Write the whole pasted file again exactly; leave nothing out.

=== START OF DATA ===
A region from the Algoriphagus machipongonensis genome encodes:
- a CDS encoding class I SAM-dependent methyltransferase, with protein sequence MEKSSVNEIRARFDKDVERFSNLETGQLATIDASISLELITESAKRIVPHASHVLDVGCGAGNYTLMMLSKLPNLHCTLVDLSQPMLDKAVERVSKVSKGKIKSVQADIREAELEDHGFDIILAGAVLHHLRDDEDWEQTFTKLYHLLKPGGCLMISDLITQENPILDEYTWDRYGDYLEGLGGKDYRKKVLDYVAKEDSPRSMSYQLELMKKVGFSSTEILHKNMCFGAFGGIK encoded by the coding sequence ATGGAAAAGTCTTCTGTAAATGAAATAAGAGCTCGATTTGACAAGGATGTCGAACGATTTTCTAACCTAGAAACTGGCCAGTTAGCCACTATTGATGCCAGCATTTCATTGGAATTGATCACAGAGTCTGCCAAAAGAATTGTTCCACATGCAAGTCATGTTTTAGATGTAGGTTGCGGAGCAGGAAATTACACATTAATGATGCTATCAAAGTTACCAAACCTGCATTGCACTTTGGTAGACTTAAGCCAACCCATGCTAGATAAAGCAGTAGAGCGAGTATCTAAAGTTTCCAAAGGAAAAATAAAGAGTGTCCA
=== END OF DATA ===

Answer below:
A region from the Algoriphagus machipongonensis genome encodes:
- a CDS encoding class I SAM-dependent methyltransferase, with protein sequence MEKSSVNEIRARFDKDVERFSNLETGQLATIDASISLELITESAKRIVPHASHVLDVGCGAGNYTLMMLSKLPNLHCTLVDLSQPMLDKAVERVSKVSKGKIKSVQADIREAELEDHGFDIILAGAVLHHLRDDEDWEQTFTKLYHLLKPGGCLMISDLITQENPILDEYTWDRYGDYLEGLGGKDYRKKVLDYVAKEDSPRSMSYQLELMKKVGFSSTEILHKNMCFGAFGGIK encoded by the coding sequence ATGGAAAAGTCTTCTGTAAATGAAATAAGAGCTCGATTTGACAAGGATGTCGAACGATTTTCTAACCTAGAAACTGGCCAGTTAGCCACTATTGATGCCAGCATTTCATTGGAATTGATCACAGAGTCTGCCAAAAGAATTGTTCCACATGCAAGTCATGTTTTAGATGTAGGTTGCGGAGCAGGAAATTACACATTAATGATGCTATCAAAGTTACCAAACCTGCATTGCACTTTGGTAGACTTAAGCCAACCCATGCTAGATAAAGCAGTAGAGCGAGTATCTAAAGTTTCCAAAGGAAAAATAAAGAGTGTCCA